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Immunocytochemical characterisation of cultures of human bladder mucosal cells.

Woodman JR, Mansfield KJ, Lazzaro VA, Lynch W, Burcher E, Moore KH - BMC Urol (2011)

Bottom Line: Individual populations of urothelial and myofibroblast-like cells were isolated using magnetic activated cell separation (MACS).Cells were slow growing, needing 3 to 5 weeks to attain confluence.This may be important pathologically but also suggests that studies of the physiological function of these cells in culture may not give a reliable indicator of human physiology.

View Article: PubMed Central - HTML - PubMed

Affiliation: Detrusor Muscle Laboratory, The St George Hospital, University of New South Wales, Sydney, NSW 2052, Australia.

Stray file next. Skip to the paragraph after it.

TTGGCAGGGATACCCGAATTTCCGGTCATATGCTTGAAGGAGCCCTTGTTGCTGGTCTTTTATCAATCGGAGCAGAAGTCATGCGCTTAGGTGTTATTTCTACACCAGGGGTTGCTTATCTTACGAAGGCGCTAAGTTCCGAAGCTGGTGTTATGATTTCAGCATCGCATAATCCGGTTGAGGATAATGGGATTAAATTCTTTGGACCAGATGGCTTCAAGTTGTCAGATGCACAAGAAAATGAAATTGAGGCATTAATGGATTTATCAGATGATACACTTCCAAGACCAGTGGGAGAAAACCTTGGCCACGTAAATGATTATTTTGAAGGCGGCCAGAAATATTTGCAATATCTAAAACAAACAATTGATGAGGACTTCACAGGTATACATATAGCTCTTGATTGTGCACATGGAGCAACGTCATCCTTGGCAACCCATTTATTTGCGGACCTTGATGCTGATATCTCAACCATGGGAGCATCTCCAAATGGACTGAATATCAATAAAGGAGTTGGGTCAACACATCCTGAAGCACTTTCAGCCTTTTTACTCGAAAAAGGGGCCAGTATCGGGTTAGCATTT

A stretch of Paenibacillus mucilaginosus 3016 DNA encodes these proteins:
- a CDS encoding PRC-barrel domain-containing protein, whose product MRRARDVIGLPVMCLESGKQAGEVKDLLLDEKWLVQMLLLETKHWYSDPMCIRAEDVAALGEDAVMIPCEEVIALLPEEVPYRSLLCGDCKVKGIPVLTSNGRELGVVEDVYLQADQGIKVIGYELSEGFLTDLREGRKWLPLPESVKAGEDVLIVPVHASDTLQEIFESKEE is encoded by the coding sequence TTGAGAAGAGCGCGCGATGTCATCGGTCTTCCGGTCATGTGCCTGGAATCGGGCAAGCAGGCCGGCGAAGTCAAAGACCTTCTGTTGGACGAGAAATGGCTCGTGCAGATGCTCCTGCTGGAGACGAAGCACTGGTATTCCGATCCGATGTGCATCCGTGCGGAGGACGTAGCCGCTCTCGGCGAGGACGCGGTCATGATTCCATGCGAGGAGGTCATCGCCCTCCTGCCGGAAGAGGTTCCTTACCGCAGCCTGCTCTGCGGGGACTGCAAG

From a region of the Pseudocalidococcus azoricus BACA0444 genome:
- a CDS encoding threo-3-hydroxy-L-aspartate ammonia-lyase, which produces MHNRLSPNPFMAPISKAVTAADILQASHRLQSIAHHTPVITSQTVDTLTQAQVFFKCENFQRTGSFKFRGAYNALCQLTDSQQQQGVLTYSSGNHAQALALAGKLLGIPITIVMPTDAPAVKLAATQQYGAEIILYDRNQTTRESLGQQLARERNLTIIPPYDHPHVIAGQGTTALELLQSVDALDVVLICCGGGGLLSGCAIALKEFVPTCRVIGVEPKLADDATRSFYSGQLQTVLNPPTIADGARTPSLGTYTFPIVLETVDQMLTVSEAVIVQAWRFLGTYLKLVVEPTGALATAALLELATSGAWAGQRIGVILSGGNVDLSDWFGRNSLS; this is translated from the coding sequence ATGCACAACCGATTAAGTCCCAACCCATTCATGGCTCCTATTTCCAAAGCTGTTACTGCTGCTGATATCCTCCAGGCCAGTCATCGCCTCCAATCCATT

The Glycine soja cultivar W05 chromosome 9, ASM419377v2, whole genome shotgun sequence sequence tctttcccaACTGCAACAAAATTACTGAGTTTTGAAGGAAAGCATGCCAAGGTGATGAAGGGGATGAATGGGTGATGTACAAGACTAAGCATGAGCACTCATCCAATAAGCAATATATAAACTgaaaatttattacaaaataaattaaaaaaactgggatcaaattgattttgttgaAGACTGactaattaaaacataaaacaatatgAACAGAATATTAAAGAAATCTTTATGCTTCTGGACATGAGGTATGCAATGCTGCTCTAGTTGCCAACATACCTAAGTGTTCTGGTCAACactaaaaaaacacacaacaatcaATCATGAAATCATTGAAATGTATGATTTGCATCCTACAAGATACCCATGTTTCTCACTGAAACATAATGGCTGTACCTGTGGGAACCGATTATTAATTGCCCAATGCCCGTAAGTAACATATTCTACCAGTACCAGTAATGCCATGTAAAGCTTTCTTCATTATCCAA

ABSTRACT

Background: The functional role of the bladder urothelium has been the focus of much recent research. The bladder mucosa contains two significant cell types: urothelial cells that line the bladder lumen and suburothelial interstitial cells or myofibroblasts. The aims of this study were to culture these cell populations from human bladder biopsies and to perform immunocytochemical characterisation.

Methods: Primary cell cultures were established from human bladder biopsies (n = 10). Individual populations of urothelial and myofibroblast-like cells were isolated using magnetic activated cell separation (MACS). Cells were slow growing, needing 3 to 5 weeks to attain confluence.